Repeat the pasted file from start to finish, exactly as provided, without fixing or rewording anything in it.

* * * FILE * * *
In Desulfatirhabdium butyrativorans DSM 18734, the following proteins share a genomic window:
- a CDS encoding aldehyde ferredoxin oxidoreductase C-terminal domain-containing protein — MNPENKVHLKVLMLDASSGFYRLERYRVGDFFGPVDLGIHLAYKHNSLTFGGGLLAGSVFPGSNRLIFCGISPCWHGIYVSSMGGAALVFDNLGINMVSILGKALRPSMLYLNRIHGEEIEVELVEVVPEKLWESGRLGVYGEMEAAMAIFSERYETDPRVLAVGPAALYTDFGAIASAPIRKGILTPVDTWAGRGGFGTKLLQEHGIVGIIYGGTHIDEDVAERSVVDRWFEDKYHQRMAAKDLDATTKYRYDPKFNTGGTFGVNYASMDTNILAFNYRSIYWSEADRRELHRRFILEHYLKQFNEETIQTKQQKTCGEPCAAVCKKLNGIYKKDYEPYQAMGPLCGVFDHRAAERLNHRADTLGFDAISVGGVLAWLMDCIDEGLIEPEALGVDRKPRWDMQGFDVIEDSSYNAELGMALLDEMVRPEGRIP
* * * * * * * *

In Desulfatirhabdium butyrativorans DSM 18734, the following proteins share a genomic window:
- a CDS encoding aldehyde ferredoxin oxidoreductase C-terminal domain-containing protein — MNPENKVHLKVLMLDASSGFYRLERYRVGDFFGPVDLGIHLAYKHNSLTFGGGLLAGSVFPGSNRLIFCGISPCWHGIYVSSMGGAALVFDNLGINMVSILGKALRPSMLYLNRIHGEEIEVELVEVVPEKLWESGRLGVYGEMEAAMAIFSERYETDPRVLAVGPAALYTDFGAIASAPIRKGILTPVDTWAGRGGFGTKLLQEHGIVGIIYGGTHIDEDVAERSVVDRWFEDKYHQRMAAKDLDATTKYRYDPKFNTGGTFGVNYASMDTNILAFNYRSIYWSEADRRELHRRFILEHYLKQFNEETIQTKQQKTCGEPCAAVCKKLNGIYKKDYEPYQAMGPLCGVFDHRAAERLNHRADTLGFDAISVGGVLAWLMDCIDEGLIEPEALGVDRKPRWDMQGFDVIEDSSYNAELGMALLDEMVRPEGRIP